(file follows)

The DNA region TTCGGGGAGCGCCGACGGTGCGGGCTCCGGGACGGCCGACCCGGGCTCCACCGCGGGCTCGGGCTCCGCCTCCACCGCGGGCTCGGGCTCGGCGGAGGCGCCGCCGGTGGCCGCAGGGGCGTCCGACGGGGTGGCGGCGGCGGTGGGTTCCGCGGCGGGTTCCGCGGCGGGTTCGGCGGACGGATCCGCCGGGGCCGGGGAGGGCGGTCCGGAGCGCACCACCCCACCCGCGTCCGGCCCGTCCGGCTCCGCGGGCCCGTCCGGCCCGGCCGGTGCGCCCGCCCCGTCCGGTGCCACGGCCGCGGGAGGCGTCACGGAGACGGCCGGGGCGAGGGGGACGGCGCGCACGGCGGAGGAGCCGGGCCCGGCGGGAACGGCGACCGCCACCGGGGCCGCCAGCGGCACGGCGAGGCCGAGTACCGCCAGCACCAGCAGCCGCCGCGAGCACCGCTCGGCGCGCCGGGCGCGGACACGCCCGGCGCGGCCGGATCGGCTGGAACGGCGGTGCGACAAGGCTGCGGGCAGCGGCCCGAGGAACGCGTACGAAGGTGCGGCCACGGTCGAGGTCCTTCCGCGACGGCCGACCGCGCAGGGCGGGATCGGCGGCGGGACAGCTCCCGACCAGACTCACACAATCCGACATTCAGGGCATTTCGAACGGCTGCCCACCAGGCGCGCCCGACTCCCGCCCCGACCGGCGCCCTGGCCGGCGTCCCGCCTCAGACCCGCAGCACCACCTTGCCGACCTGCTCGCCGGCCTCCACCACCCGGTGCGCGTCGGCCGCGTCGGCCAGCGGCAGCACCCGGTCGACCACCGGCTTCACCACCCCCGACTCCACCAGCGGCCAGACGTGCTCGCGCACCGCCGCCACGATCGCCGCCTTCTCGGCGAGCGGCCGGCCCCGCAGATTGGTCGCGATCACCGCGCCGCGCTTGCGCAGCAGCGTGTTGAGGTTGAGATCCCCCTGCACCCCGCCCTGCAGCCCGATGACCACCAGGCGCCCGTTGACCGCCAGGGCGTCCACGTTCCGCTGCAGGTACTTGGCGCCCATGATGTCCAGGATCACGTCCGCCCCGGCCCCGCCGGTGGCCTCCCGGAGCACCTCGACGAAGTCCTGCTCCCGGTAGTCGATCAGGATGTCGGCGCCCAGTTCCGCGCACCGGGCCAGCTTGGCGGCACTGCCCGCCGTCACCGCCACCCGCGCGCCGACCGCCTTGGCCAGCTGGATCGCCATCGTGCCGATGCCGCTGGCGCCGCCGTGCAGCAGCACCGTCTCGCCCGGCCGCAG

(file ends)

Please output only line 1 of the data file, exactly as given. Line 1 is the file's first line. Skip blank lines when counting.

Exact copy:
The DNA region TTCGGGGAGCGCCGACGGTGCGGGCTCCGGGACGGCCGACCCGGGCTCCACCGCGGGCTCGGGCTCCGCCTCCACCGCGGGCTCGGGCTCGGCGGAGGCGCCGCCGGTGGCCGCAGGGGCGTCCGACGGGGTGGCGGCGGCGGTGGGTTCCGCGGCGGGTTCCGCGGCGGGTTCGGCGGACGGATCCGCCGGGGCCGGGGAGGGCGGTCCGGAGCGCACCACCCCACCCGCGTCCGGCCCGTCCGGCTCCGCGGGCCCGTCCGGCCCGGCCGGTGCGCCCGCCCCGTCCGGTGCCACGGCCGCGGGAGGCGTCACGGAGACGGCCGGGGCGAGGGGGACGGCGCGCACGGCGGAGGAGCCGGGCCCGGCGGGAACGGCGACCGCCACCGGGGCCGCCAGCGGCACGGCGAGGCCGAGTACCGCCAGCACCAGCAGCCGCCGCGAGCACCGCTCGGCGCGCCGGGCGCGGACACGCCCGGCGCGGCCGGATCGGCTGGAACGGCGGTGCGACAAGGCTGCGGGCAGCGGCCCGAGGAACGCGTACGAAGGTGCGGCCACGGTCGAGGTCCTTCCGCGACGGCCGACCGCGCAGGGCGGGATCGGCGGCGGGACAGCTCCCGACCAGACTCACACAATCCGACATTCAGGGCATTTCGAACGGCTGCCCACCAGGCGCGCCCGACTCCCGCCCCGACCGGCGCCCTGGCCGGCGTCCCGCCTCAGACCCGCAGCACCACCTTGCCGACCTGCTCGCCGGCCTCCACCACCCGGTGCGCGTCGGCCGCGTCGGCCAGCGGCAGCACCCGGTCGACCACCGGCTTCACCACCCCCGACTCCACCAGCGGCCAGACGTGCTCGCGCACCGCCGCCACGATCGCCGCCTTCTCGGCGAGCGGCCGGCCCCGCAGATTGGTCGCGATCACCGCGCCGCGCTTGCGCAGCAGCGTGTTGAGGTTGAGATCCCCCTGCACCCCGCCCTGCAGCCCGATGACCACCAGGCGCCCGTTGACCGCCAGGGCGTCCACGTTCCGCTGCAGGTACTTGGCGCCCATGATGTCCAGGATCACGTCCGCCCCGGCCCCGCCGGTGGCCTCCCGGAGCACCTCGACGAAGTCCTGCTCCCGGTAGTCGATCAGGATGTCGGCGCCCAGTTCCGCGCACCGGGCCAGCTTGGCGGCACTGCCCGCCGTCACCGCCACCCGCGCGCCGACCGCCTTGGCCAGCTGGATCGCCATCGTGCCGATGCCGCTGGCGCCGCCGTGCAGCAGCACCGTCTCGCCCGGCCGCAG